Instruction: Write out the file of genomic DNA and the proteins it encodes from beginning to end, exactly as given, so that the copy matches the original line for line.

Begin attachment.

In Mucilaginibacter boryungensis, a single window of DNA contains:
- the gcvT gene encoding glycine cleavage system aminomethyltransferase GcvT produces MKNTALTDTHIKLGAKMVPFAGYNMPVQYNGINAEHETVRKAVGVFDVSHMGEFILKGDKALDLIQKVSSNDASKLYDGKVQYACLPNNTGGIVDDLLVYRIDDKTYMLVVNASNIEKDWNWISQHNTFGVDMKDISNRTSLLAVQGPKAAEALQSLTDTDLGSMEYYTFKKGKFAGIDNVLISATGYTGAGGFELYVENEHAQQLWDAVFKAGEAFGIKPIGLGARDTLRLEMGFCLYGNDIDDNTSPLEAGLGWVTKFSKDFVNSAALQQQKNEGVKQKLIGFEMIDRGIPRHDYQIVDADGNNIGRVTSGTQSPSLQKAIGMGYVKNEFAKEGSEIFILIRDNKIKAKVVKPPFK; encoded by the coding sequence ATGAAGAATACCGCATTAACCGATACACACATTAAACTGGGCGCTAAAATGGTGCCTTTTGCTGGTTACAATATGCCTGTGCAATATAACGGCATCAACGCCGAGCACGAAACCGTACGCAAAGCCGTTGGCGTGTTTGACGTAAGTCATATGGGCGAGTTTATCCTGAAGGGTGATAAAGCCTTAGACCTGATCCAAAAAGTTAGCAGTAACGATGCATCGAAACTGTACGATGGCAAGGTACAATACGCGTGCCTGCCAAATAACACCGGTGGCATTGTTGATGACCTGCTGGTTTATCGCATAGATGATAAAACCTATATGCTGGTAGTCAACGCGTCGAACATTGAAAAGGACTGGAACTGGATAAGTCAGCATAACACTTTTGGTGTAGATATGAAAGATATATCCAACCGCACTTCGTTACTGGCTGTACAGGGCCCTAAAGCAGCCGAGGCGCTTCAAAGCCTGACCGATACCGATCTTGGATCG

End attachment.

In Mucilaginibacter boryungensis, a single window of DNA contains:
- the gcvT gene encoding glycine cleavage system aminomethyltransferase GcvT produces MKNTALTDTHIKLGAKMVPFAGYNMPVQYNGINAEHETVRKAVGVFDVSHMGEFILKGDKALDLIQKVSSNDASKLYDGKVQYACLPNNTGGIVDDLLVYRIDDKTYMLVVNASNIEKDWNWISQHNTFGVDMKDISNRTSLLAVQGPKAAEALQSLTDTDLGSMEYYTFKKGKFAGIDNVLISATGYTGAGGFELYVENEHAQQLWDAVFKAGEAFGIKPIGLGARDTLRLEMGFCLYGNDIDDNTSPLEAGLGWVTKFSKDFVNSAALQQQKNEGVKQKLIGFEMIDRGIPRHDYQIVDADGNNIGRVTSGTQSPSLQKAIGMGYVKNEFAKEGSEIFILIRDNKIKAKVVKPPFK; encoded by the coding sequence ATGAAGAATACCGCATTAACCGATACACACATTAAACTGGGCGCTAAAATGGTGCCTTTTGCTGGTTACAATATGCCTGTGCAATATAACGGCATCAACGCCGAGCACGAAACCGTACGCAAAGCCGTTGGCGTGTTTGACGTAAGTCATATGGGCGAGTTTATCCTGAAGGGTGATAAAGCCTTAGACCTGATCCAAAAAGTTAGCAGTAACGATGCATCGAAACTGTACGATGGCAAGGTACAATACGCGTGCCTGCCAAATAACACCGGTGGCATTGTTGATGACCTGCTGGTTTATCGCATAGATGATAAAACCTATATGCTGGTAGTCAACGCGTCGAACATTGAAAAGGACTGGAACTGGATAAGTCAGCATAACACTTTTGGTGTAGATATGAAAGATATATCCAACCGCACTTCGTTACTGGCTGTACAGGGCCCTAAAGCAGCCGAGGCGCTTCAAAGCCTGACCGATACCGATCTTGGATCG